There was considerable inconsistency in plaintiffs' testimony as to whether or not Bolda traded at their tavern, and as to his sobriety. Plaintiff Frank Kukulski admitted that he knew Bolda for over five years, and stated first that Bolda never came to his tavern, then not very often, and finally that Bolda came there once a week. He admitted seeing Bolda drunk once in a while, then denied seeing him intoxicated before February 28, 1952. "As to whether he ever got intoxicated at my place, no. As to whether I saw him drinking, at any time, he wasn't sober. I don't think he was sober, I don't know." His wife testified that Bolda did not drink much in their tavern, sometimes once or twice a week, but that any time he came in, he came in drunk, but not on the 28th. Frank Kukulski stated further that Bolda did not drink in his tavern between February 22 and 28; that Bolda came into his tavern on the night of the 25th or the 26th crying and complaining about his sister and said, "I want to sell the property." On the following day Bolda came there again and started crying about bills on the property, and showed plaintiff a bruise on his head. Plaintiff Frank Kukulski asked Bolda how much he owed, and he said about $1500, and plaintiff offered him $3000 for the property and would take care of all the bills. At about 5:00 P.M. the following day, February 28, according to plaintiffs' testimony, Frank Kukulski and Bolda went together to the office of plaintiffs' lawyer, Abdon Pallasch. While waiting for the lawyer Bolda was seen by Pallasch's law clerk, who testified that Bolda appeared sober. During the conversation with Pallasch, Bolda showed them various documents, including an insurance policy, a deed and a mortgage book. Pallasch typed the contract, and after plaintiff Nellie Kukulski arrived, the parties signed the contract, and plaintiffs paid Bolda $300 earnest money. The lawyer testified that Bolda appeared sober at that time.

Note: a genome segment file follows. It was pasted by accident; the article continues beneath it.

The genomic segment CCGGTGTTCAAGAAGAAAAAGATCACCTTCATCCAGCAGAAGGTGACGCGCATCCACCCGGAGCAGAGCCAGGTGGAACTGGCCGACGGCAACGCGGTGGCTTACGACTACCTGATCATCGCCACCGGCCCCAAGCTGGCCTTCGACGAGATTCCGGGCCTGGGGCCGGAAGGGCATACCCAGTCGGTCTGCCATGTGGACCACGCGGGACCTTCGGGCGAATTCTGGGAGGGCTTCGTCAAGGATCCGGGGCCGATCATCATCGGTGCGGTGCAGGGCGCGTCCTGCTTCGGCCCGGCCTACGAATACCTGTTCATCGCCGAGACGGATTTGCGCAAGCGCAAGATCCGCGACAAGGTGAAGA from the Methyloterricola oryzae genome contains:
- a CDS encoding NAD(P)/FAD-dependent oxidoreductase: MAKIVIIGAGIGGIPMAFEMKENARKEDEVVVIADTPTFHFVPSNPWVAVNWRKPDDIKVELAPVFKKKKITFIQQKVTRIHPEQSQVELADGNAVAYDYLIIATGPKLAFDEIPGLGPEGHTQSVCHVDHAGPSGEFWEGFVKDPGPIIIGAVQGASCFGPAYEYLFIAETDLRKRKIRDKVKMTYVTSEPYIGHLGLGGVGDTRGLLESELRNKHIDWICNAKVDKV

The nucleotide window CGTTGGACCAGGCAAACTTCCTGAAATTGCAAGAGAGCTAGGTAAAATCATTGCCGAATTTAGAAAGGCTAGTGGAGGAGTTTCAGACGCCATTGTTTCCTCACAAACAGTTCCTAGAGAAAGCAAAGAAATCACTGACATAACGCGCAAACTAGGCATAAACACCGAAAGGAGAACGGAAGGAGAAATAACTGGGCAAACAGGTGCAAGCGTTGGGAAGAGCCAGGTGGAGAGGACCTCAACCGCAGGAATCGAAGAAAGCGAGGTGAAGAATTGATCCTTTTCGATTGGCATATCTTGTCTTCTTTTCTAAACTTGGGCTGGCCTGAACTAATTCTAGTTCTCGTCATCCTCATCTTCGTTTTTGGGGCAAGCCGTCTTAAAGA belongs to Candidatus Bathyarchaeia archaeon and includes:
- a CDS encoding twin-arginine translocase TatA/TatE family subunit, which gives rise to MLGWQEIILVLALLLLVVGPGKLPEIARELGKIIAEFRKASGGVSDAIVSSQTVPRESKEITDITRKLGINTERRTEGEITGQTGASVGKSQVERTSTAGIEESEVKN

Defendant Bolda, however, did not recall going to Pallasch's office or signing the contract. He explained that on February 22 he drew some money and went to Kukulski's tavern to drink. He knew Kukulski about 6 years and drank in his tavern on week ends. Bolda boasted that he had been drinking whisky and beer for about 30 years and would get drunk every Friday, Saturday and Sunday, lasting for a week and a half sometimes. He did not think that he worked the week following February 22; thought he slept on the table in the tavern or on the porch. His work record at the Canning Pecora Co. showed that he worked on February 21 and 22 at a rate of $1.75 per hour, earning $19.70 for the week ending February 23; and that he worked on February 25, 27 and 28, but not on February 26.

Defendant Bolda's sister, Lillian Opila, testified that Bolda did not come home from February 22 until the day she saw him in court, on February 29. When he came home finally to change his clothes he "stunk like a brewery." She further stated that her brother had been drinking intoxicating liquors for about the past 20 years; that he was drunk practically every Friday and Saturday, and would beat her and destroy things, so that she had to have him arrested frequently. The judge of the police court had told her to have her brother put away.